Postweek Reports

Diwali Hangover is Real: The Aftermath of the Festive Splurge

Diwali Hangover is Real: The Aftermath of the Festive Splurge
Reading Time: 3 minutes

After two years of Covid-19 induced lockdown and staying indoors, India is again celebrating its festivals with the same enthusiasm and optimistic spirit. 

Diwali is not just a vast cultural festival for India, but also has a huge impact on the economy. Who doesn’t splurge on the festival of lights? Consumer sentiment and religious beliefs play an important role in the economic activities of buying and selling goods and services.

Let’s have a look at festive joy and its impacts on the economy. 

How does Diwali impact the economy? 

Diwali has been associated with prosperity and wealth, so it’s a traditional practice followed by Indians to splurge during the festival. This also impacts Dalal Street’s stockbroking community which practices the custom of Muhurat Trading. 

The country goes on a festive shopping spree, and the markets are always the busiest this time of the year. The festival season’s retail business significantly influenced India’s rebounding economy. The business generated during the festive period impacts the market, despite the recession and inflation fears. 

Does any other festival have the same impact? 

The festive season in India has a decisive impact on the economy. During the last two years, the festive spirit was not high but 2022 has seen significant change. The festivals attract visitors, business growth, and consumption of goods and services. Festivals also help with free marketing and advertising for local businesses. 

Diwali does have a bigger impact, considering the festival is nationwide and comes in the festive season of Dhanteras, Gowardhan Puja, and Bhai Dooj. Durga Puja, Holi, Ganesh Chaturthi, Eid, Christmas and Onam do have some significant impacts on the economy, but not on the same scale as Diwali itself.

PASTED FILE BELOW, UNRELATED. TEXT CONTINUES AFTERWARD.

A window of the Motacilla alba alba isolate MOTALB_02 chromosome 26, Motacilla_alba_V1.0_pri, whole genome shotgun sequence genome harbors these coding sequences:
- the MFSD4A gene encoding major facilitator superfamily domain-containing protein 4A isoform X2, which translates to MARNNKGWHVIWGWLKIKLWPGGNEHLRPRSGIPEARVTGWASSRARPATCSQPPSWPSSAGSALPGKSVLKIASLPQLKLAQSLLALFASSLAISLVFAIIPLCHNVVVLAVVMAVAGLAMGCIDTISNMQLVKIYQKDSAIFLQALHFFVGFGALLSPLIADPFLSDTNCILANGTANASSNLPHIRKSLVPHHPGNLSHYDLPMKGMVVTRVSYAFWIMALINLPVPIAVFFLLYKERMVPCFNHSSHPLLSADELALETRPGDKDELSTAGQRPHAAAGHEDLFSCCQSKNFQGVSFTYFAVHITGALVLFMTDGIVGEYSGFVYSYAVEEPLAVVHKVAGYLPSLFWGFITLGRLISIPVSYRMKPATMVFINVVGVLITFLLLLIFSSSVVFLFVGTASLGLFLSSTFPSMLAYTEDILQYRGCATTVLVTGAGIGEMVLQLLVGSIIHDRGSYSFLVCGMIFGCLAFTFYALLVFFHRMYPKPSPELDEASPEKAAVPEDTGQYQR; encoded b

Impact of Diwali’s growth curve 

There are several direct economic impacts: 

  1. Direct Expenditure: All the expenditures of consumerism of goods and services. 
  2. Indirect Impact: Additional input purchases made by local businesses as a result of direct impact. 
  3. Induced Impact: This is created when local business owners, suppliers, and employees spend the additional income they earned as a result of direct and indirect impacts. 
  4. Multiplier Effect: The circulation of money affects the economic parlance. 

Why doesn’t the growth curve sustain?

This growth curve with the onset of Diwali stays for a while since the wedding season starts. Can’t ignore the contribution of The Big Fat Indian Weddings here! 

Diwali is considered auspicious and brings prosperity, and hence, the business community starts their new businesses, while many traders celebrate the beginning of a new business year. However, the onset of the wedding season does help make the curve last for a period of time, but not in the long-term process. 

India has always been big on festivities and celebrations adhering to centuries-old traditions. Diwali is one such festival which helps the economy greatly, benefitting from the celebrations. 

However, brands are here to stay…

With it being the season of celebrations, the value and importance of brands isn’t lost even in the aftermath of Diwali!

Check out this smallcase from Windmill Capital that could be your investment into the legacy brands of India – festive or otherwise!

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This week, we are…

Reading The Last Mrs Parrish, a fresh, juicy, and utterly addictive thriller about a woman Amber Patterson who is fed up with her life, dreaming of the life Daphne Parrish takes for granted. Insinuating herself into Daphne’s life as a close confidante, Amber aims to take Daphne’s place. 

Watching Shantaram, a series about an escaped convict Lin Ford who flees to the teeming streets of 1980s Bombay, looking to disappear. It’s a typical white saviour story, emphasising the exotification of India. 

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Diwali Hangover is Real: The Aftermath of the Festive Splurge